Finally, Jager, Noy, and Schoefer’s research on codetermination provides insights on the impact of incursions into management’s prerogatives. In the Supreme Court decision First National Maintenance Corp. v. N.L.R.B., 452 U.S. 666 (1981), the Court declined to impose on employers a duty to bargain with a union over partial closure decisions because such a duty would impinge on “an employer’s need for unencumbered decision-making.” This decision prevented what the Chamber of Commerce said would be “a sharp departure from the traditional principles of a free enterprise economy.” Yet what an employer might call an encumbrance can likely produce net economic benefits. In “shop-floor” codetermination arrangements, worker representatives enjoy decision-making authority and are involved in day-to-day firm governance. Jager, Noy and Schoefer find that codetermination does not obstruct or significantly slow down decision-making; indeed, surveys of managers, directors, and even investors report mostly positive views of codetermination. Jager, Noy, and Schoefer also review shop floor and board representation impacts on an array of economic outcomes and conclude that “the existing evidence shows it is possible to involve workers in workplace decision-making in ways that, if anything, weakly improve firm performance while also plausibly benefiting workers.”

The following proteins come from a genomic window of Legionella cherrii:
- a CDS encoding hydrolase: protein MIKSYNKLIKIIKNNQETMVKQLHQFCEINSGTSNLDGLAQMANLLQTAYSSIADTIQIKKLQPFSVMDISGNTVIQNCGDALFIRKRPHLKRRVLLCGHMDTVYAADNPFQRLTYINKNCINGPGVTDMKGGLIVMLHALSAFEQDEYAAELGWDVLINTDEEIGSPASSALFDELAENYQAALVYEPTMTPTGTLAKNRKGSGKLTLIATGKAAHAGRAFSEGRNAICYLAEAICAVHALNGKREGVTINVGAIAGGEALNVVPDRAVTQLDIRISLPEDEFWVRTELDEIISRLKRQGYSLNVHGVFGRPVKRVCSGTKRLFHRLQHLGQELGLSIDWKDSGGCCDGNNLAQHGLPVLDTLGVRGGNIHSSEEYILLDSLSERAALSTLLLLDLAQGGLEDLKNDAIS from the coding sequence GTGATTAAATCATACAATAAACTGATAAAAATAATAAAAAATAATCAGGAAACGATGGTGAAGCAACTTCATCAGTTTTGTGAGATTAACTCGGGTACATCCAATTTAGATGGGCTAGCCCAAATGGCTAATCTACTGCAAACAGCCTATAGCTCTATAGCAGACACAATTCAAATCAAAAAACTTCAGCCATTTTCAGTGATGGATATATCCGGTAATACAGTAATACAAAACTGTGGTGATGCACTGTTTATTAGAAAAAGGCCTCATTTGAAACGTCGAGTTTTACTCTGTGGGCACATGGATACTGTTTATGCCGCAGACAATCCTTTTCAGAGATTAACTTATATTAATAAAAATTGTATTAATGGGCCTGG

As this issue of the JLPE makes clear, the assumption of equal power between employers and employees is deeply embedded in employment and labor law to the disadvantage of the vast majority of workers, particularly Blacks and Hispanics, women, and those lacking a college credential. Ignoring employer power over workers therefore further deepens workers’ power disadvantage, diminishing compensation, equality, freedom, and democracy.
To hear more about this exciting new issue, please register for an upcoming (zoom) conversation on Oct. 18 with Brishen Rogers, Larry Mishel, Suresh Naidu, and Angela Harris.
Cross-posted at the Economic Policy Institute.